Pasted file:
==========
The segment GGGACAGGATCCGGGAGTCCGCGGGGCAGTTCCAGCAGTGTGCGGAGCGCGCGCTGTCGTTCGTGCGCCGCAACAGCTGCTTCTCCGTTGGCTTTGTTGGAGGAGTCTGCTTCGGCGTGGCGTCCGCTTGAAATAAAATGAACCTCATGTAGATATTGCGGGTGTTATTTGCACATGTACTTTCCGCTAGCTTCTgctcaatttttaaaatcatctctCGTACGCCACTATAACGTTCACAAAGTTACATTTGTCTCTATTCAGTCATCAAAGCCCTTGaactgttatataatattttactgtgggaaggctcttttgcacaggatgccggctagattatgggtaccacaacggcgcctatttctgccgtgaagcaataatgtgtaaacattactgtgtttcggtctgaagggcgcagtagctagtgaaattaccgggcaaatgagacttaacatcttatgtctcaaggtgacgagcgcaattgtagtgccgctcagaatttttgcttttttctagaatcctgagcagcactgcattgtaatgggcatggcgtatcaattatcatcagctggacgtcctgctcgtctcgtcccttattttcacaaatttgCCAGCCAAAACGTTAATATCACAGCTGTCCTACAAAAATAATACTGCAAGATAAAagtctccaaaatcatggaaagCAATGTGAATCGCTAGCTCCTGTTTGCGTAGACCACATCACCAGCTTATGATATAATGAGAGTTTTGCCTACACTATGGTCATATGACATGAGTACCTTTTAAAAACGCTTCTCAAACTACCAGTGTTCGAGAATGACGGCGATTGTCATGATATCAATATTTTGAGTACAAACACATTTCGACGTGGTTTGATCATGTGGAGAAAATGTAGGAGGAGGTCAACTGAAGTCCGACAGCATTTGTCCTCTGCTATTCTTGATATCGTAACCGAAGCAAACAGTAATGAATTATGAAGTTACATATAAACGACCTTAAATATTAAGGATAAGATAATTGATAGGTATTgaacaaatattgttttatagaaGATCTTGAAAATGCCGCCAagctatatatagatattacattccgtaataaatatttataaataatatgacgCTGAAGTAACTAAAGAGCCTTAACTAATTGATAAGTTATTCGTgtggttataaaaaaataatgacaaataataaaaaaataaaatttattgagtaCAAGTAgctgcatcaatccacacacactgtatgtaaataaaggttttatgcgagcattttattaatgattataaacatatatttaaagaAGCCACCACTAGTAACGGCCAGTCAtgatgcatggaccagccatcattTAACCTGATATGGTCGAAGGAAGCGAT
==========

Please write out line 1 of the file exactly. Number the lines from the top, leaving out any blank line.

The segment GGGACAGGATCCGGGAGTCCGCGGGGCAGTTCCAGCAGTGTGCGGAGCGCGCGCTGTCGTTCGTGCGCCGCAACAGCTGCTTCTCCGTTGGCTTTGTTGGAGGAGTCTGCTTCGGCGTGGCGTCCGCTTGAAATAAAATGAACCTCATGTAGATATTGCGGGTGTTATTTGCACATGTACTTTCCGCTAGCTTCTgctcaatttttaaaatcatctctCGTACGCCACTATAACGTTCACAAAGTTACATTTGTCTCTATTCAGTCATCAAAGCCCTTGaactgttatataatattttactgtgggaaggctcttttgcacaggatgccggctagattatgggtaccacaacggcgcctatttctgccgtgaagcaataatgtgtaaacattactgtgtttcggtctgaagggcgcagtagctagtgaaattaccgggcaaatgagacttaacatcttatgtctcaaggtgacgagcgcaattgtagtgccgctcagaatttttgcttttttctagaatcctgagcagcactgcattgtaatgggcatggcgtatcaattatcatcagctggacgtcctgctcgtctcgtcccttattttcacaaatttgCCAGCCAAAACGTTAATATCACAGCTGTCCTACAAAAATAATACTGCAAGATAAAagtctccaaaatcatggaaagCAATGTGAATCGCTAGCTCCTGTTTGCGTAGACCACATCACCAGCTTATGATATAATGAGAGTTTTGCCTACACTATGGTCATATGACATGAGTACCTTTTAAAAACGCTTCTCAAACTACCAGTGTTCGAGAATGACGGCGATTGTCATGATATCAATATTTTGAGTACAAACACATTTCGACGTGGTTTGATCATGTGGAGAAAATGTAGGAGGAGGTCAACTGAAGTCCGACAGCATTTGTCCTCTGCTATTCTTGATATCGTAACCGAAGCAAACAGTAATGAATTATGAAGTTACATATAAACGACCTTAAATATTAAGGATAAGATAATTGATAGGTATTgaacaaatattgttttatagaaGATCTTGAAAATGCCGCCAagctatatatagatattacattccgtaataaatatttataaataatatgacgCTGAAGTAACTAAAGAGCCTTAACTAATTGATAAGTTATTCGTgtggttataaaaaaataatgacaaataataaaaaaataaaatttattgagtaCAAGTAgctgcatcaatccacacacactgtatgtaaataaaggttttatgcgagcattttattaatgattataaacatatatttaaagaAGCCACCACTAGTAACGGCCAGTCAtgatgcatggaccagccatcattTAACCTGATATGGTCGAAGGAAGCGAT